The Musical’ successfully blends movie and music

“Pretty Woman: The Musical” is a great blend of the best parts of any Broadway-style show and the classic film “Pretty Woman.”

Adam Pascal as Edward and Jessie Davidson as Vivian in “Pretty Woman The Musical”.
Photos by Matthew Murphy for MurphyMade

In case you don’t know, “Pretty Woman: The Musical” is based on one of Hollywood’s most beloved romantic movies of all time, and starred Julia Roberts as Vivian, a prostitute who falls in love with a rich guy who is lost in life, Edward, played by Richard Gere.

pretty woman the musical, big mistake, huge sceneAnju Cloud, Jessie Davidson, and Carissa Gaughran in “Pretty Woman The Musical”.

Imagine the movie “Pretty Woman” and the movie “La La Land” put together to make a Broadway show. That is exactly what “Pretty Woman The Musical” is like.

The original songs put a new twist on the story of two people whose lives were completely changed by their meeting. Although some of the new songs will resonate more than others. The belted-out ballads definitely got more of a response from the audience.

I loved the punny comedic additions to the original movie storylines, and the colorful costume changes and the hair styles brought me back to 1990, when the original movie premiered.

The dancing and musical numbers ranged from operatic to ’90s power ballads. The red dress numbers gave me the feels and then some. Their soulful powerful voices gave me goosebumps.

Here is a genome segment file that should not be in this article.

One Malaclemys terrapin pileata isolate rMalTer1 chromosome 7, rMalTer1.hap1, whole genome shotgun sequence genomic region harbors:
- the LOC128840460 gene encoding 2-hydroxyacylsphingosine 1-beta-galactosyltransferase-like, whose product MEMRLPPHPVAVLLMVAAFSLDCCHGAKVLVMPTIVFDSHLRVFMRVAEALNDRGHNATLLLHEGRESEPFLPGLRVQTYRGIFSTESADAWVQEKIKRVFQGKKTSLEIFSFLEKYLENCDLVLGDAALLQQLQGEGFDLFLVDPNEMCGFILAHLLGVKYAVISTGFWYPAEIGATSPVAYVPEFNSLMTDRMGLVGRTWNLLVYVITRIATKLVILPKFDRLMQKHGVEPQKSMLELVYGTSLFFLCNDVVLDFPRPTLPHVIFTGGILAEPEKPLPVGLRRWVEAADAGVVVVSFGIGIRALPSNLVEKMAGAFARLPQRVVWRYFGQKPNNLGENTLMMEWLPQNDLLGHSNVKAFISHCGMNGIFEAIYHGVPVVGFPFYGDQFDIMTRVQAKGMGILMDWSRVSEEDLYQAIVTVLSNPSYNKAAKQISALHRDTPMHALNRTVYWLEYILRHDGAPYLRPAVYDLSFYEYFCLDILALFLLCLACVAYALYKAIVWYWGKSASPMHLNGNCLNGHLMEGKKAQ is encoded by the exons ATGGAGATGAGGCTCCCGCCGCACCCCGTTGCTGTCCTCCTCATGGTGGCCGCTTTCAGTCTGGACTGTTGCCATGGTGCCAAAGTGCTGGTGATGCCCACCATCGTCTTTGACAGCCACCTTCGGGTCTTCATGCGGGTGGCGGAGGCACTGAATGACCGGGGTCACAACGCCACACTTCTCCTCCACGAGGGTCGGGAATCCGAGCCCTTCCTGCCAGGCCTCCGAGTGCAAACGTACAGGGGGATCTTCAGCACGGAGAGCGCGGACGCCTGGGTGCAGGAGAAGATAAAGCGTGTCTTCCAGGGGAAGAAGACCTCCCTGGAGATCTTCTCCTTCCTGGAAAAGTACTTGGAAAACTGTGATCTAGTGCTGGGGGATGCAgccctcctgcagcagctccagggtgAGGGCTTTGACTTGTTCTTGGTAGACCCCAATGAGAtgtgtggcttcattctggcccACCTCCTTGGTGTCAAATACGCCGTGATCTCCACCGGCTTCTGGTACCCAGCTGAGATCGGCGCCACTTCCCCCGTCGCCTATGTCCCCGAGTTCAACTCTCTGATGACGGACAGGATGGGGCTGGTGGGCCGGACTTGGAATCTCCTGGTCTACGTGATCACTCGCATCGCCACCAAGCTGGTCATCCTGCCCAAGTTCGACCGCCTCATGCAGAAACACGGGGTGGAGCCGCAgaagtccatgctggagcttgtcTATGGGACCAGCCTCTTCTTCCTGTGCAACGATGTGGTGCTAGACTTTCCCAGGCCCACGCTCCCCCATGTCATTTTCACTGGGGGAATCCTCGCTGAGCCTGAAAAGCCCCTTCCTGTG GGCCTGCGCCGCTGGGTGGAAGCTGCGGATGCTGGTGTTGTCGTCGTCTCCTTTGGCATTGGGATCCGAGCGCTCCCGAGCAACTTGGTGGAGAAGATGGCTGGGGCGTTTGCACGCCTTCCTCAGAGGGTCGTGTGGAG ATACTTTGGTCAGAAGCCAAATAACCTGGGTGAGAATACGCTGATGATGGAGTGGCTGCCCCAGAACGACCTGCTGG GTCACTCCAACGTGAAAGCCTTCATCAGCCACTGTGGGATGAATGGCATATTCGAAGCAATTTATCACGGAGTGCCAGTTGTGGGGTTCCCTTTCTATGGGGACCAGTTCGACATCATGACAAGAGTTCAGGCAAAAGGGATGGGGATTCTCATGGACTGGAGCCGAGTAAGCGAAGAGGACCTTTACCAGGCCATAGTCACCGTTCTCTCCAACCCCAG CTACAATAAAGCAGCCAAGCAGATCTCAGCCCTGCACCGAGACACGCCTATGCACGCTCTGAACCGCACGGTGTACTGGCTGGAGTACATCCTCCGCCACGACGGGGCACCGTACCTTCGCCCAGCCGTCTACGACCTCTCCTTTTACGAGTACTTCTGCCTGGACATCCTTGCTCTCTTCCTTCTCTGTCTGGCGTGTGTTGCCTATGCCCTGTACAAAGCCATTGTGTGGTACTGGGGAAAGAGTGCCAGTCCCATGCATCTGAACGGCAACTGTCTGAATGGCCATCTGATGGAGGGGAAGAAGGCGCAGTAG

Brought to the stage by lead producer Paula Wagner, “Pretty Woman: The Musical” features an original score by Grammy winner Bryan Adams and Jim Vallance, and a book by the movie’s director Garry Marshall and screenwriter J.F. Lawton.

The set design was mixed well with the choreography, comedy, and additional components that the production added to the original movie’s storyline. Travis Ward-Osborne played “Happy Man”, who appeared multiple roles, and was my personal favorite.

The story is a unique romance story with a large theme set around female empowerment. Vivian has a high sense of self-awareness and is steadfast in her notion to prove that she can’t be defined by her job. “The musical had to show that she was willing to walk away from everything because she couldn’t be bought. She had her direction and she was going to stick with it,” said Producer Paula Wagner. “A butterfly emerged and the butterfly was very strong and empowered.”

All in all, it’s a sexy, fun, and feel-good musical about two damaged people finding and making each other better humans. Oh, don’t worry, the whole ensemble joins in at the end for a sing-a-long of Roy Orbison’s “Oh, Pretty Woman”. PS. My 23-year-old son has seen the original movie, but isn’t into romantic movies like I am. He thought the musical was just OK.

“Pretty Woman: The Musical” is playing through March 5, 2023, in the Walt Disney Theater at the Dr. Phillips Center in downtown Orlando.